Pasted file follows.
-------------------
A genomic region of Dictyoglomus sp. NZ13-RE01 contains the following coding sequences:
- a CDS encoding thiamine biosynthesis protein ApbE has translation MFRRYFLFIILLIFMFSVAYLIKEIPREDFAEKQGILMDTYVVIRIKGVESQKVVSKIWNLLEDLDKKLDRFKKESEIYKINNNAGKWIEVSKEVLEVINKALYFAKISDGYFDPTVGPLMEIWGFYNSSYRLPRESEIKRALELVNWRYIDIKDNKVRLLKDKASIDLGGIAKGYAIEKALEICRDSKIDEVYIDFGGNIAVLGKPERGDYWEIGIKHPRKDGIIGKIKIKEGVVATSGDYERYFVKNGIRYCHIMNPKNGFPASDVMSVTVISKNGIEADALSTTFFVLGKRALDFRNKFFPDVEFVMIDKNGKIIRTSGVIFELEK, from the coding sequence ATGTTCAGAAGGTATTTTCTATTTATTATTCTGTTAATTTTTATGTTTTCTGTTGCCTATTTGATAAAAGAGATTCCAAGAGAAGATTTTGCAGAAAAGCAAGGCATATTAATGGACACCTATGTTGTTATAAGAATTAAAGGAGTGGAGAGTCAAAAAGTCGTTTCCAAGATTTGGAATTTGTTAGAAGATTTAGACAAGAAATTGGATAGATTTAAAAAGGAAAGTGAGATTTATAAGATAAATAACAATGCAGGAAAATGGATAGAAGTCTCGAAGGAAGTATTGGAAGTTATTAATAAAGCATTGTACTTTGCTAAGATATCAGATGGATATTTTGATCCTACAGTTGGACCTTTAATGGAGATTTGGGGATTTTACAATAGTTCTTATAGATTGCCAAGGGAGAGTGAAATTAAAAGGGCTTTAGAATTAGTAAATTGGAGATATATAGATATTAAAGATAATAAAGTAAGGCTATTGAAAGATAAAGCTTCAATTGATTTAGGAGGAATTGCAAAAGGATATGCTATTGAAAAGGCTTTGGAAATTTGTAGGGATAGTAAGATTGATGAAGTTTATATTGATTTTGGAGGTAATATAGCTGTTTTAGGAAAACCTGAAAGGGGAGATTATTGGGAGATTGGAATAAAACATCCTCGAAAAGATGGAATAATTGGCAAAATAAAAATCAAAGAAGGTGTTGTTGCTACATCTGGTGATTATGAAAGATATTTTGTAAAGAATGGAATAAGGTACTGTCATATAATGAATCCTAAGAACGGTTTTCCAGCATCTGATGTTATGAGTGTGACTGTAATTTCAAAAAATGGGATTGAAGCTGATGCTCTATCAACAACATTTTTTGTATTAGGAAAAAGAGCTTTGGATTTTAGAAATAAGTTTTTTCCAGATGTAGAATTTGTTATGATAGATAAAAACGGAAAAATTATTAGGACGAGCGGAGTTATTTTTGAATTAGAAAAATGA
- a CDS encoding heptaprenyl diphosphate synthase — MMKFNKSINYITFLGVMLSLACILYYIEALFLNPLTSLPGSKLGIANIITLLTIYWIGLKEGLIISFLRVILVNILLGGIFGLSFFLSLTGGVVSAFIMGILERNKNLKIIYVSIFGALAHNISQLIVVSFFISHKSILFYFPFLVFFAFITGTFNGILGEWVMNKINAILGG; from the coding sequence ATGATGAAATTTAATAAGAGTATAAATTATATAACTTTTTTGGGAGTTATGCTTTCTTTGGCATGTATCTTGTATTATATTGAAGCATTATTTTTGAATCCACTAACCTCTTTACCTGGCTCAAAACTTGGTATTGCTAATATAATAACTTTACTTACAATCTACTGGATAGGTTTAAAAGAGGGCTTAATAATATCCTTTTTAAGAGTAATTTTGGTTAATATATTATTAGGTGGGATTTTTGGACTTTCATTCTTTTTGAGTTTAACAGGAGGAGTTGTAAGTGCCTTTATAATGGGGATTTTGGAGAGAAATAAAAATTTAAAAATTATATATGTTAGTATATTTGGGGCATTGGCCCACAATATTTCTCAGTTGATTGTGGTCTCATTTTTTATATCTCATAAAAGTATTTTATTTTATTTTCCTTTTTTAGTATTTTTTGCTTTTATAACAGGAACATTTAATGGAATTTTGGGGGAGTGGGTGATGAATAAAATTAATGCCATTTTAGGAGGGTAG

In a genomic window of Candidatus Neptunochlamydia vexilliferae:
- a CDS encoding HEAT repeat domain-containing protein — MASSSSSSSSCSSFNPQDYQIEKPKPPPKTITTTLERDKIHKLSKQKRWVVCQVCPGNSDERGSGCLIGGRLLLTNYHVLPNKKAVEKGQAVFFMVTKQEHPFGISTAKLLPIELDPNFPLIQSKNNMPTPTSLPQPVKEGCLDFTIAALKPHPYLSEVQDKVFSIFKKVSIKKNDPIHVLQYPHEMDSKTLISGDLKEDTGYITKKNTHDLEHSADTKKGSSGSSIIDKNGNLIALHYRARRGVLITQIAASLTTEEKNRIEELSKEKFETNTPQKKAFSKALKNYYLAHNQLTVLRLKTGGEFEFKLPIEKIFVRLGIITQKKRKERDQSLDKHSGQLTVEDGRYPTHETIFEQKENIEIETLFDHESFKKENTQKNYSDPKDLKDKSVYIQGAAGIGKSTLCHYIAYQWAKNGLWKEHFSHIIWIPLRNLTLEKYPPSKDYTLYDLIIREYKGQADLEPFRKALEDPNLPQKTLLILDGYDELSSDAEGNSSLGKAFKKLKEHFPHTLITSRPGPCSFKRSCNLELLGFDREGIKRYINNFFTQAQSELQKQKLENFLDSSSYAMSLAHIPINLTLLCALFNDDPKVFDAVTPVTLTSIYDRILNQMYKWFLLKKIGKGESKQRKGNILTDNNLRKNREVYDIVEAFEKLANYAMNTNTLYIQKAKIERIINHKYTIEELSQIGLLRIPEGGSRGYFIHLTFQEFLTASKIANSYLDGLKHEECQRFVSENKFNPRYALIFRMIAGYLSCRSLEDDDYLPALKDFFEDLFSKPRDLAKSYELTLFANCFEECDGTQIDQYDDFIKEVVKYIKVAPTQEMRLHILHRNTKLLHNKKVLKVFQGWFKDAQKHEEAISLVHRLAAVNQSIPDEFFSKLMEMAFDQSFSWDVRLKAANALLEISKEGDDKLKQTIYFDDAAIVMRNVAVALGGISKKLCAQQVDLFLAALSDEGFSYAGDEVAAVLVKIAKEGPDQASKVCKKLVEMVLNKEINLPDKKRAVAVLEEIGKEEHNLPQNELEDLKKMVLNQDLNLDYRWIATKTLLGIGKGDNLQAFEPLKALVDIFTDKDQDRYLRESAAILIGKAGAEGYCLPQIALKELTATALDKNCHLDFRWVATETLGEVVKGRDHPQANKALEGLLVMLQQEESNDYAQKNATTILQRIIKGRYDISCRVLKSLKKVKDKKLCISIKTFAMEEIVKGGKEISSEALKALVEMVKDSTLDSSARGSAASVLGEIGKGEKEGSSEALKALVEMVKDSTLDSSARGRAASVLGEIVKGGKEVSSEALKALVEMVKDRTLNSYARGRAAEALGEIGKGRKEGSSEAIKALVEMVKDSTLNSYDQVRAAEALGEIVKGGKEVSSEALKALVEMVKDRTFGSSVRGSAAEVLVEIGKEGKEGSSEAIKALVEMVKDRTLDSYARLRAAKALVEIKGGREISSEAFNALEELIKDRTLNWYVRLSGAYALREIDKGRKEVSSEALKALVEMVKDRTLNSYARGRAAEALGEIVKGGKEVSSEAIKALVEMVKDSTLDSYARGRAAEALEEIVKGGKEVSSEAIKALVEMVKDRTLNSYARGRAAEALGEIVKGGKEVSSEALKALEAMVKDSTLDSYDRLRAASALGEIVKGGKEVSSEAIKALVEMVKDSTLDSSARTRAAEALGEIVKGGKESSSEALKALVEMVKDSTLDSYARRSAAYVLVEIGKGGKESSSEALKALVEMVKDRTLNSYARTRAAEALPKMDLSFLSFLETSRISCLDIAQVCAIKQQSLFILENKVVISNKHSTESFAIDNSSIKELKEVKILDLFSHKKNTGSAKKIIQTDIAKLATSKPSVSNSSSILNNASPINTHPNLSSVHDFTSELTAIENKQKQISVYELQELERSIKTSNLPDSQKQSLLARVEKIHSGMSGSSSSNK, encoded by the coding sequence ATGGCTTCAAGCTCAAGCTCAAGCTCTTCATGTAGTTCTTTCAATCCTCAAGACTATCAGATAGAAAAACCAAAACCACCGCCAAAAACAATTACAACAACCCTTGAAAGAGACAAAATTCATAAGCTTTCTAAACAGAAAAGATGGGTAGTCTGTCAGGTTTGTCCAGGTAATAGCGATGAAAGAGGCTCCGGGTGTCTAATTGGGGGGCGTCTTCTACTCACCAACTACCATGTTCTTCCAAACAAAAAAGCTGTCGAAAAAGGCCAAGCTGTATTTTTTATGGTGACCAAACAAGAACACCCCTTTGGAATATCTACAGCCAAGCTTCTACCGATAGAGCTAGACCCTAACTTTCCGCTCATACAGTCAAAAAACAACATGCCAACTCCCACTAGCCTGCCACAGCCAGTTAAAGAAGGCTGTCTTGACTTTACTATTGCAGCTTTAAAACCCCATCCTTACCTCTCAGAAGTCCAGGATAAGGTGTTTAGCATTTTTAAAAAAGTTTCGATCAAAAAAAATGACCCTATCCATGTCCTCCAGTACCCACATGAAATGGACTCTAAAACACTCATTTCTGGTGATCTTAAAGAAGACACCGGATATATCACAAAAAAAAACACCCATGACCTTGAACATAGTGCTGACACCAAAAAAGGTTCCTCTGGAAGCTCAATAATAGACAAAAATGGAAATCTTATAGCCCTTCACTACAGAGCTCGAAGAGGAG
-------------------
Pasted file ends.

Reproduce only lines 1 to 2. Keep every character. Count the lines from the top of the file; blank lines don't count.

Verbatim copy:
A genomic region of Dictyoglomus sp. NZ13-RE01 contains the following coding sequences:
- a CDS encoding thiamine biosynthesis protein ApbE has translation MFRRYFLFIILLIFMFSVAYLIKEIPREDFAEKQGILMDTYVVIRIKGVESQKVVSKIWNLLEDLDKKLDRFKKESEIYKINNNAGKWIEVSKEVLEVINKALYFAKISDGYFDPTVGPLMEIWGFYNSSYRLPRESEIKRALELVNWRYIDIKDNKVRLLKDKASIDLGGIAKGYAIEKALEICRDSKIDEVYIDFGGNIAVLGKPERGDYWEIGIKHPRKDGIIGKIKIKEGVVATSGDYERYFVKNGIRYCHIMNPKNGFPASDVMSVTVISKNGIEADALSTTFFVLGKRALDFRNKFFPDVEFVMIDKNGKIIRTSGVIFELEK, from the coding sequence ATGTTCAGAAGGTATTTTCTATTTATTATTCTGTTAATTTTTATGTTTTCTGTTGCCTATTTGATAAAAGAGATTCCAAGAGAAGATTTTGCAGAAAAGCAAGGCATATTAATGGACACCTATGTTGTTATAAGAATTAAAGGAGTGGAGAGTCAAAAAGTCGTTTCCAAGATTTGGAATTTGTTAGAAGATTTAGACAAGAAATTGGATAGATTTAAAAAGGAAAGTGAGATTTATAAGATAAATAACAATGCAGGAAAATGGATAGAAGTCTCGAAGGAAGTATTGGAAGTTATTAATAAAGCATTGTACTTTGCTAAGATATCAGATGGATATTTTGATCCTACAGTTGGACCTTTAATGGAGATTTGGGGATTTTACAATAGTTCTTATAGATTGCCAAGGGAGAGTGAAATTAAAAGGGCTTTAGAATTAGTAAATTGGAGATATATAGATATTAAAGATAATAAAGTAAGGCTATTGAAAGATAAAGCTTCAATTGATTTAGGAGGAATTGCAAAAGGATATGCTATTGAAAAGGCTTTGGAAATTTGTAGGGATAGTAAGATTGATGAAGTTTATATTGATTTTGGAGGTAATATAGCTGTTTTAGGAAAACCTGAAAGGGGAGATTATTGGGAGATTGGAATAAAACATCCTCGAAAAGATGGAATAATTGGCAAAATAAAAATCAAAGAAGGTGTTGTTGCTACATCTGGTGATTATGAAAGATATTTTGTAAAGAATGGAATAAGGTACTGTCATATAATGAATCCTAAGAACGGTTTTCCAGCATCTGATGTTATGAGTGTGACTGTAATTTCAAAAAATGGGATTGAAGCTGATGCTCTATCAACAACATTTTTTGTATTAGGAAAAAGAGCTTTGGATTTTAGAAATAAGTTTTTTCCAGATGTAGAATTTGTTATGATAGATAAAAACGGAAAAATTATTAGGACGAGCGGAGTTATTTTTGAATTAGAAAAATGA